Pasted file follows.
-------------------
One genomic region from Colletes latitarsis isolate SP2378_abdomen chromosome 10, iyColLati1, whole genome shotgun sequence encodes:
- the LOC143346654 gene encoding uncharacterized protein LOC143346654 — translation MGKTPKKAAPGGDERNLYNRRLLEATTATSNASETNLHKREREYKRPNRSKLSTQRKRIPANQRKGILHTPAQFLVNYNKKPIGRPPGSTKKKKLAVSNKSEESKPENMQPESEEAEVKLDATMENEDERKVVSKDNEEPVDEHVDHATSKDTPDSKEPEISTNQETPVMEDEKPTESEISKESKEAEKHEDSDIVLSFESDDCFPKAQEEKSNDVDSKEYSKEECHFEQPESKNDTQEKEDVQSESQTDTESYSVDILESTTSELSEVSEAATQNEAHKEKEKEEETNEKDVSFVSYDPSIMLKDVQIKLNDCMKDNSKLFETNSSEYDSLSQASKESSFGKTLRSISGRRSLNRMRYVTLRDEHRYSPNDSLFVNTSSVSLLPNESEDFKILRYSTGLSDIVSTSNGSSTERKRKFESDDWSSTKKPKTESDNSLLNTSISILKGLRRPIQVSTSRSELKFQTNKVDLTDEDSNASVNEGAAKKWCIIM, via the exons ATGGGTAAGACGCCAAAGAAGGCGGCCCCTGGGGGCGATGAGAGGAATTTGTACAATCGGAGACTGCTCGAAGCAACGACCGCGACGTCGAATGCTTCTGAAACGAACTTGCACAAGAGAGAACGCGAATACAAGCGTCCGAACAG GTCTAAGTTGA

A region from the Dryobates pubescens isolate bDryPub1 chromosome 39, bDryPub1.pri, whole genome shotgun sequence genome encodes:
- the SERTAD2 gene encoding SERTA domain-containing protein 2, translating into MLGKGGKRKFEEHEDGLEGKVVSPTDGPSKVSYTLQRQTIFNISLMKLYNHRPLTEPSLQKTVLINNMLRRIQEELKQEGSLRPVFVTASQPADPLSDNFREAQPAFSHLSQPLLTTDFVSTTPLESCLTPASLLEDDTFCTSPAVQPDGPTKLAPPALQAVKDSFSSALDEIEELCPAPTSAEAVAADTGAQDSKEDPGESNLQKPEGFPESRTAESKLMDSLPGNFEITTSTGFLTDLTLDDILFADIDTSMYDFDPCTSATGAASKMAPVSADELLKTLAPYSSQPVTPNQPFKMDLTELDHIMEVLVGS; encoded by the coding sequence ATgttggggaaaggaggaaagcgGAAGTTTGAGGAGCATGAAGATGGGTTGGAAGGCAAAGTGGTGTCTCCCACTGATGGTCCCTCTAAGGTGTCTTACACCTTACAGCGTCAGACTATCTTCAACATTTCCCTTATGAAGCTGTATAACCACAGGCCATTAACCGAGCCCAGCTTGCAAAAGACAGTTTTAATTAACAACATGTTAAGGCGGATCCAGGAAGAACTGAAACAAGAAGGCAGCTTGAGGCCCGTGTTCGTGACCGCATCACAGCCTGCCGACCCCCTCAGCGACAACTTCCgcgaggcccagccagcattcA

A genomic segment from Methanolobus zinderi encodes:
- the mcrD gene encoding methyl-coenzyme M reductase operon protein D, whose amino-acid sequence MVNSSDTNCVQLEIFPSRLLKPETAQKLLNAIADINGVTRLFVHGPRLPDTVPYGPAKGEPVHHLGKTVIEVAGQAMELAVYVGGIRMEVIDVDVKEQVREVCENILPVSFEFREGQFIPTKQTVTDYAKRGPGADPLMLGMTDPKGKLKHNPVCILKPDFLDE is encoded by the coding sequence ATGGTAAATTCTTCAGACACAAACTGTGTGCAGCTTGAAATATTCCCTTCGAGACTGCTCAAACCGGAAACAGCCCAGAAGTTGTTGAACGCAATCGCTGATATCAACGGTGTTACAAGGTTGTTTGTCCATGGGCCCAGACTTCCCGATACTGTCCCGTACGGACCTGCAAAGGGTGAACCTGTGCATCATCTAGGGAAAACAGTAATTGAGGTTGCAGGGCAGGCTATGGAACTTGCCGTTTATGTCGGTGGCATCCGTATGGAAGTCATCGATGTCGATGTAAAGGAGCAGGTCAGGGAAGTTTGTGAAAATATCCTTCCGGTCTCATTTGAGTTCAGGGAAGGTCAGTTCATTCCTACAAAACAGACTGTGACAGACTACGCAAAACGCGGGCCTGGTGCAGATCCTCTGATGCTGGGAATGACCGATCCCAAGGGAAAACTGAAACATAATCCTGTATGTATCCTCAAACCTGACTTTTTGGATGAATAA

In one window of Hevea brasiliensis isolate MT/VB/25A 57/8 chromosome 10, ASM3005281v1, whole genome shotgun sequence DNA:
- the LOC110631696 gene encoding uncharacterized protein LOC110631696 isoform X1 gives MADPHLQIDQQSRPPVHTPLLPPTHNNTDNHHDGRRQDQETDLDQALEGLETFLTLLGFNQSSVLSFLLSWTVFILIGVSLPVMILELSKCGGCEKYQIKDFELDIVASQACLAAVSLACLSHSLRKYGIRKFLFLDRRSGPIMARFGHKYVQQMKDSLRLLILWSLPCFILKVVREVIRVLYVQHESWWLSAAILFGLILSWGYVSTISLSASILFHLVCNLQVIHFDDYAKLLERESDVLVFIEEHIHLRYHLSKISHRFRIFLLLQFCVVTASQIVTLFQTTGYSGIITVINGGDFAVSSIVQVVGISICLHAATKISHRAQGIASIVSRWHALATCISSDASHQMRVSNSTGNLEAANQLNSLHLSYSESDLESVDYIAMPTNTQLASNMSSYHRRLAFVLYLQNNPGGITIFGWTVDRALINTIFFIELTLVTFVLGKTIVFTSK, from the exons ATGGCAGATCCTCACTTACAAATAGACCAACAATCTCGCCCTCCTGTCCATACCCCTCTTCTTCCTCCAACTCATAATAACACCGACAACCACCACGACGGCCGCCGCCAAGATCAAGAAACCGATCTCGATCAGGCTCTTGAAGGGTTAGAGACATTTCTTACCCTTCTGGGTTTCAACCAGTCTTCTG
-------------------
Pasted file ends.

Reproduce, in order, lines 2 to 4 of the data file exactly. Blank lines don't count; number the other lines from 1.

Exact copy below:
- the LOC143346654 gene encoding uncharacterized protein LOC143346654 — translation MGKTPKKAAPGGDERNLYNRRLLEATTATSNASETNLHKREREYKRPNRSKLSTQRKRIPANQRKGILHTPAQFLVNYNKKPIGRPPGSTKKKKLAVSNKSEESKPENMQPESEEAEVKLDATMENEDERKVVSKDNEEPVDEHVDHATSKDTPDSKEPEISTNQETPVMEDEKPTESEISKESKEAEKHEDSDIVLSFESDDCFPKAQEEKSNDVDSKEYSKEECHFEQPESKNDTQEKEDVQSESQTDTESYSVDILESTTSELSEVSEAATQNEAHKEKEKEEETNEKDVSFVSYDPSIMLKDVQIKLNDCMKDNSKLFETNSSEYDSLSQASKESSFGKTLRSISGRRSLNRMRYVTLRDEHRYSPNDSLFVNTSSVSLLPNESEDFKILRYSTGLSDIVSTSNGSSTERKRKFESDDWSSTKKPKTESDNSLLNTSISILKGLRRPIQVSTSRSELKFQTNKVDLTDEDSNASVNEGAAKKWCIIM, via the exons ATGGGTAAGACGCCAAAGAAGGCGGCCCCTGGGGGCGATGAGAGGAATTTGTACAATCGGAGACTGCTCGAAGCAACGACCGCGACGTCGAATGCTTCTGAAACGAACTTGCACAAGAGAGAACGCGAATACAAGCGTCCGAACAG GTCTAAGTTGA

A region from the Dryobates pubescens isolate bDryPub1 chromosome 39, bDryPub1.pri, whole genome shotgun sequence genome encodes:
- the SERTAD2 gene encoding SERTA domain-containing protein 2, translating into MLGKGGKRKFEEHEDGLEGKVVSPTDGPSKVSYTLQRQTIFNISLMKLYNHRPLTEPSLQKTVLINNMLRRIQEELKQEGSLRPVFVTASQPADPLSDNFREAQPAFSHLSQPLLTTDFVSTTPLESCLTPASLLEDDTFCTSPAVQPDGPTKLAPPALQAVKDSFSSALDEIEELCPAPTSAEAVAADTGAQDSKEDPGESNLQKPEGFPESRTAESKLMDSLPGNFEITTSTGFLTDLTLDDILFADIDTSMYDFDPCTSATGAASKMAPVSADELLKTLAPYSSQPVTPNQPFKMDLTELDHIMEVLVGS; encoded by the coding sequence ATgttggggaaaggaggaaagcgGAAGTTTGAGGAGCATGAAGATGGGTTGGAAGGCAAAGTGGTGTCTCCCACTGATGGTCCCTCTAAGGTGTCTTACACCTTACAGCGTCAGACTATCTTCAACATTTCCCTTATGAAGCTGTATAACCACAGGCCATTAACCGAGCCCAGCTTGCAAAAGACAGTTTTAATTAACAACATGTTAAGGCGGATCCAGGAAGAACTGAAACAAGAAGGCAGCTTGAGGCCCGTGTTCGTGACCGCATCACAGCCTGCCGACCCCCTCAGCGACAACTTCCgcgaggcccagccagcattcA